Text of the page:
The best thing I did since moving into this house was install a Smart Oil Gauge to track my heating oil usage and consumption. Since the Smart Oil Gauge shows me my hourly burn rate throughout the day, I was able to determine what to do with my programmable thermostat. Since I have forced hot air, I lower the temperature while I’m not home during the day. Reheating the house does not take very long, and only causes a short spike in oil consumption.

For homes with boilers and radiators, it takes much longer to reheat the home. What our data from Smart Oil Gauges shows is that it is best to leave the temperature the same all day, or only lower it slightly in homes with boilers.

The best part about having the Smart Oil Gauge though, was analyzing the savings from my new furnace. By exporting the data from a one-month period with the old furnace, and overlaying average temperature in my town, I was able to calculate the K-factor for my old system. The K-factor determines how long your heating oil lasts you. The higher the K-factor, the longer a gallon of heating oil lasts. To understand the math below, there is one more variable to be aware of: degree days. The degree days figure is used to determine how much heat is required to warm a house on a given day. Using 65° F as a baseline, degree days can be calculated by subtracting the average temperature on a given day from 65.

For example, if the average temperature is 30 one day, then that day is considered to have had 35 degree days (65 – 30 = 35). In Connecticut, we see approximately 5,930 degree days over the course of a year.

Calculating the Savings From My New Furnace

With the exported data from my Smart Oil Gauge, I determined that my K-Factor from the old furnace was approximately 3.37. With 5,930 degree days per year, that put my annual usage at around 1,760 gallons in a typical winter. This is about right, looking at my Smart Oil Gauge consumption.

With my new furnace, the K-Factor was increased to 4.59. This means that in the same winter, my house will now use only 1290 gallons. This is a savings of 470 gallons of heating oil per year – which adds up fast!!

My New Furnace Saves Me 470 Gallons of Heating Oil Per Year

Smart Oil Gauge records heating oil usage by the hour. In this case, we used the exported data from the winter of 2017/2018 with the old furnace, and compared it to the data from the new furnace in 2018/2019. The new K-Factor leads to an annual savings of over 470 gallons of heating oil in Connecticut!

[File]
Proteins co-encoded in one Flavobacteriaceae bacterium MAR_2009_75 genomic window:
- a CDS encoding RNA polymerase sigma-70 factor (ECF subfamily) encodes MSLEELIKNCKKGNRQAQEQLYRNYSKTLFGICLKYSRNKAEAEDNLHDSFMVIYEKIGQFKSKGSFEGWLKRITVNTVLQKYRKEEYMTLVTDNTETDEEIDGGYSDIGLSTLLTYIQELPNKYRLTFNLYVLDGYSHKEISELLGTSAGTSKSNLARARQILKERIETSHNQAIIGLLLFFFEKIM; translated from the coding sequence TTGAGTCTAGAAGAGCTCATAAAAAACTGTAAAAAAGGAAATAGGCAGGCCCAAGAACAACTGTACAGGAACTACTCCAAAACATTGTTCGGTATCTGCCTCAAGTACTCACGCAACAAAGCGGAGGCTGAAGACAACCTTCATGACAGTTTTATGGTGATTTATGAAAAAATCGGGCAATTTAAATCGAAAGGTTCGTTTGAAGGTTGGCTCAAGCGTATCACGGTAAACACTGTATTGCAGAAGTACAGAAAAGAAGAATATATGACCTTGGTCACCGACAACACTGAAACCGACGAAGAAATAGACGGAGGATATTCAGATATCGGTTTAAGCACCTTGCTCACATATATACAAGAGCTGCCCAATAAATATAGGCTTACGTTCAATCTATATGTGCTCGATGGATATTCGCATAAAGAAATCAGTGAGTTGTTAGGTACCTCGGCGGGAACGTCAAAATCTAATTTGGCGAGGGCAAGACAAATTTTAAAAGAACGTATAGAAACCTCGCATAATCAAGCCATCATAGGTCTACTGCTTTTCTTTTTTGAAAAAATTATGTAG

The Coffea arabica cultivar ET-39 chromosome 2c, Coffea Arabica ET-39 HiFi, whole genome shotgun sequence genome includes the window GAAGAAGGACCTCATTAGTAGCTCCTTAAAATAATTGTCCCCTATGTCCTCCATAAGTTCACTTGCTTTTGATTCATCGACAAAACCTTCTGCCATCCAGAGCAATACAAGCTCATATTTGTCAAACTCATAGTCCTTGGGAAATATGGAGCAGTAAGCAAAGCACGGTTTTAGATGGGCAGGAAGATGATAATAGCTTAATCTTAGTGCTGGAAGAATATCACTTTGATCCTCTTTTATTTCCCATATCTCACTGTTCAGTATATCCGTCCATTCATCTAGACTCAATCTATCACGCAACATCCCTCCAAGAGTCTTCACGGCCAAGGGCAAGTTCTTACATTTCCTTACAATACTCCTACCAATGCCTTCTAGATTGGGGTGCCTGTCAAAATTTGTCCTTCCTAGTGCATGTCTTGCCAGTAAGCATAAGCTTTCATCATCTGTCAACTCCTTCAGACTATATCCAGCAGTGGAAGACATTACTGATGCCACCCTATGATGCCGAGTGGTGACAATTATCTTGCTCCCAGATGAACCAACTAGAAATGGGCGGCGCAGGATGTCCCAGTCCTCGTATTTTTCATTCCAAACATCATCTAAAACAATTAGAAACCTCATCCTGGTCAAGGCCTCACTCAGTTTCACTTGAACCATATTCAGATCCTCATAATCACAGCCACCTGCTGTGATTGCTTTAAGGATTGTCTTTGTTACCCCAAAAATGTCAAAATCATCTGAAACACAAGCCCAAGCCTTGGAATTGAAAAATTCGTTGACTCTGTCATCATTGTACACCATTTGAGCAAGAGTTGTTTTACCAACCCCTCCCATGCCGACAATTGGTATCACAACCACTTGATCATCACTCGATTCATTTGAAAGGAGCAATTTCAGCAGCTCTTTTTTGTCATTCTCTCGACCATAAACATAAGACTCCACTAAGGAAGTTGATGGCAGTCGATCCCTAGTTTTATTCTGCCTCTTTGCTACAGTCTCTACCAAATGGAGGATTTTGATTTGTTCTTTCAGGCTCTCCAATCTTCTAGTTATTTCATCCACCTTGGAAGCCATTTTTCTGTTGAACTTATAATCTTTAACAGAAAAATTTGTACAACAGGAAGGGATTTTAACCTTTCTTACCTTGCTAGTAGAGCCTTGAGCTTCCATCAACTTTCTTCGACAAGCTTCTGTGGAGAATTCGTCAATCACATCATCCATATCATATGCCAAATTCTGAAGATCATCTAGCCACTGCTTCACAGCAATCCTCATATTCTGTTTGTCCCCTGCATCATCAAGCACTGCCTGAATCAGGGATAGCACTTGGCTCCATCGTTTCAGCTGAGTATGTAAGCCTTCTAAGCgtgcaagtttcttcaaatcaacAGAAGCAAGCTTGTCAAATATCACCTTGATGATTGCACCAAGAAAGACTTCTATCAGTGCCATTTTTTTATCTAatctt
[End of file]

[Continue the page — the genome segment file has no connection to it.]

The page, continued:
Summary: Conserving Heating Oil in an Older Home

The first question you should ask yourself is where you can get the biggest savings without spending much money. Obviously, a new furnace would be nice to have, but this can cost thousands of dollars and may not be necessary right away. As such, start with containing the heat by eliminating drafts. Seal your windows with thin plastic film. Then, go around and install door sweeps under the exterior doors. If you have any French doors, or sliding glass doors that you do not use in the winter, consider wrapping those in plastic as well.

Finally, get a handle on your oil usage by installing a Smart Oil Gauge. This will show you exactly when you’re using your heating oil. You can optimize the settings on your programmable thermostat and begin saving oil immediately. When you’re ready to add insulation to your house, or install a new furnace or boiler, look for any local subsidies that may be available in your state.

Once you’ve taken care of the areas where your heat is escaping, be sure to visit FuelSnap’s heating oil price comparison tool. FuelSnap finds local home heating oil dealers and allows you to compare prices (saving you money!). New England oil prices fluctuate but with FuelSnap you’ll always find the best rate.

Happy heating,

Steve